Theinvests primarily in UK equities that can deliver high returns on capital and sustainable real dividend growth.
The majority of the portfolio is in large and medium sized companies, and the fund also generates a healthy income, currently just over 3%.
Following a challenging period after the Brexit vote last summer, UK commercial property values enjoyed a strong first half of 2017, and Hambidge says he has recently been taking profits in some of his property holdings.
However, he recently added, which invests in modern student accommodation, primarily in London.
"Demand for quality accommodation in this sector continues to significantly outweigh supply; with the shares currently yielding around 4% and having some inflation protection, we believe that returns going forward should be attractive."
Peter Walls - Unicorn Mastertrust
Under the strong government of Narendra Modi, significant reforms are taking place in India, where the economy is likely to be among the fastest-growing in the world over the next decade and beyond, argues Walls.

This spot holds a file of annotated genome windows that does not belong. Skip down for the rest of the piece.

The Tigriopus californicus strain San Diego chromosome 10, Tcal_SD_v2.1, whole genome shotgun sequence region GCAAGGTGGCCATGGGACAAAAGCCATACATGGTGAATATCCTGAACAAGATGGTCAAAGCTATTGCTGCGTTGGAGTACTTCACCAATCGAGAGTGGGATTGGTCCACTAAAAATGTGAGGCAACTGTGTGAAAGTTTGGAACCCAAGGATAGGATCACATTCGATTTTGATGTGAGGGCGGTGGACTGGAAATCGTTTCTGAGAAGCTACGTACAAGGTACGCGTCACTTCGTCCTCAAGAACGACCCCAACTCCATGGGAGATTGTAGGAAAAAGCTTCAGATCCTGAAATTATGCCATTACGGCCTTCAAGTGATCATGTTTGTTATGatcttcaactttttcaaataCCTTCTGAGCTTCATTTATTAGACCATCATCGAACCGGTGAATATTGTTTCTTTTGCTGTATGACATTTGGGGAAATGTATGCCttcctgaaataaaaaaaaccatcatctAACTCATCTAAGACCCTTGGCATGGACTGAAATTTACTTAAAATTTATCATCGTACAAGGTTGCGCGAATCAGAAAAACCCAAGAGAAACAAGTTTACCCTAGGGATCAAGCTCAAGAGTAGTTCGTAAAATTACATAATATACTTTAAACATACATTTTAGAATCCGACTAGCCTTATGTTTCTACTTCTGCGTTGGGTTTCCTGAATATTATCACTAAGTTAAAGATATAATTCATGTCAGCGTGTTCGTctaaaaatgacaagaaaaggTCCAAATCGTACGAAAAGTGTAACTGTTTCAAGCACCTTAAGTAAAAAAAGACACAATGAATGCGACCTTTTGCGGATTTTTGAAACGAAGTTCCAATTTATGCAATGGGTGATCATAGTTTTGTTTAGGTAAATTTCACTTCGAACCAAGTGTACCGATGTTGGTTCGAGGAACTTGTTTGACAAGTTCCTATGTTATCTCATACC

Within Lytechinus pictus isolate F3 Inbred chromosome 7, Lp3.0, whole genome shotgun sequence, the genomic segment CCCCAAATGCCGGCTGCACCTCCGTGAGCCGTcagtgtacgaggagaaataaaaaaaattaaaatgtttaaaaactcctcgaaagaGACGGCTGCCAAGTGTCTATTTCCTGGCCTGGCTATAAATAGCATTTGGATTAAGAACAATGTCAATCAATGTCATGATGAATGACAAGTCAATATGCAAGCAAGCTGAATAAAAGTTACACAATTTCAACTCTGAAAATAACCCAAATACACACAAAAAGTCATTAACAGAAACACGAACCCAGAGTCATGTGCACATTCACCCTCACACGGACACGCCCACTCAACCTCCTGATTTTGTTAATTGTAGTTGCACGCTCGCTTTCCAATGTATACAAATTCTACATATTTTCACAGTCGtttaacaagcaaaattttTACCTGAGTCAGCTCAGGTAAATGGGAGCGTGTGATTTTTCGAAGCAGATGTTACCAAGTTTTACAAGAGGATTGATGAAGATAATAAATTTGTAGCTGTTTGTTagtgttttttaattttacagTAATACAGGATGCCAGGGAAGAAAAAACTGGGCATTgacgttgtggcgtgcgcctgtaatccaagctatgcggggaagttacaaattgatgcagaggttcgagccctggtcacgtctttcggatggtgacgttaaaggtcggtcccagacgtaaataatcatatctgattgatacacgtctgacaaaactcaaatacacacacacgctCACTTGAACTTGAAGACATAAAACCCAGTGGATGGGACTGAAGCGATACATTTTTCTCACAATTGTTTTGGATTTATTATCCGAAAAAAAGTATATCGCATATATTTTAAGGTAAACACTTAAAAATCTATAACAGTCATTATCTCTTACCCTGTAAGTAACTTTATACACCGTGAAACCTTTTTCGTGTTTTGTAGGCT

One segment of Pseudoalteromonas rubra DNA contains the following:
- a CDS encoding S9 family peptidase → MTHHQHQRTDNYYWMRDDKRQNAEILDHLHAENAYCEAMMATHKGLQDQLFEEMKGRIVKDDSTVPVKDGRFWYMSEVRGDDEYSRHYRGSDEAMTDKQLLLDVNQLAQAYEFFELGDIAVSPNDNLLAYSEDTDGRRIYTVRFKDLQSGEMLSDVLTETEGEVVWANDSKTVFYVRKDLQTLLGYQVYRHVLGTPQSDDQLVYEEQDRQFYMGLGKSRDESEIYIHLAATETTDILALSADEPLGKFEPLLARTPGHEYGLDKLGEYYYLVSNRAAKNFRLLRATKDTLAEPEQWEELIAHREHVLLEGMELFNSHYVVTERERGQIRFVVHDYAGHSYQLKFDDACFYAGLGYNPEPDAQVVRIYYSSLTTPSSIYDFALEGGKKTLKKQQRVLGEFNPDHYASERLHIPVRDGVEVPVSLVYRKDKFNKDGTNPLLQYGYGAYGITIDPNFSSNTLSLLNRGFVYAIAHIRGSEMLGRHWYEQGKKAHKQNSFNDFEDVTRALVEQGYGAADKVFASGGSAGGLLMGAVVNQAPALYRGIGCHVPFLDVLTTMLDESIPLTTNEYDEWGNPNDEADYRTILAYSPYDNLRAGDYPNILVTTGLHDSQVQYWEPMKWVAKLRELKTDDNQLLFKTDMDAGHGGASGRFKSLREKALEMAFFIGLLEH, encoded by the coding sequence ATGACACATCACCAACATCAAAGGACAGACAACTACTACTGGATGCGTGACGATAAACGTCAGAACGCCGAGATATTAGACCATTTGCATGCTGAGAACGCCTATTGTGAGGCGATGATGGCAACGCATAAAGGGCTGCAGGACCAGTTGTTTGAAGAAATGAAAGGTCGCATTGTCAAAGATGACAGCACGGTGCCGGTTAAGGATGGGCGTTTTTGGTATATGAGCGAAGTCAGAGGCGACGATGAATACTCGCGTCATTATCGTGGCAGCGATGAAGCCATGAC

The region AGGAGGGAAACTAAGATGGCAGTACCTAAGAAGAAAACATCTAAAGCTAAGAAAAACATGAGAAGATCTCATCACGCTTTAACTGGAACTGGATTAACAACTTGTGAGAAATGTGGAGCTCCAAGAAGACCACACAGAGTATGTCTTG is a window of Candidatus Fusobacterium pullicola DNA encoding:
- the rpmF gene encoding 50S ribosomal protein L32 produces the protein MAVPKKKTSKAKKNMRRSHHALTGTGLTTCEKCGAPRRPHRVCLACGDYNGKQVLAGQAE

"Demonetisation appears to have been a success and new bank accounts have been opened at a rate of 100 million in each of the past two years. With one billion of the population now holding unique IDs, the adoption of new technology is expected to transform the economy."
He says thefund looks interesting and trades at a generous discount despite delivering strong performance in recent years.
His second choice is thewhich, he says, should be a beneficiary of rising interest rates.
"It has the additional attraction of a fixed life, which will lead to the elimination of its discount between now and May 2020."
Walls' final pick is, managed by James Henderson.
He says: "It is one of a kind in the investment trust sector as it offers exposure to a subsidiary independent fiduciary services business and a managed global equity portfolio."
He adds the trust offers a dividend yield of around 3%, and is "one of the most conservatively run funds in the market".
This article was originally published in our sister magazine Money Observer. Click here to subscribe.
This article is for information and discussion purposes only and does not form a recommendation to invest or otherwise. The value of an investment may fall. The investments referred to in this article may not be suitable for all investors, and if in doubt, an investor should seek advice from a qualified investment adviser.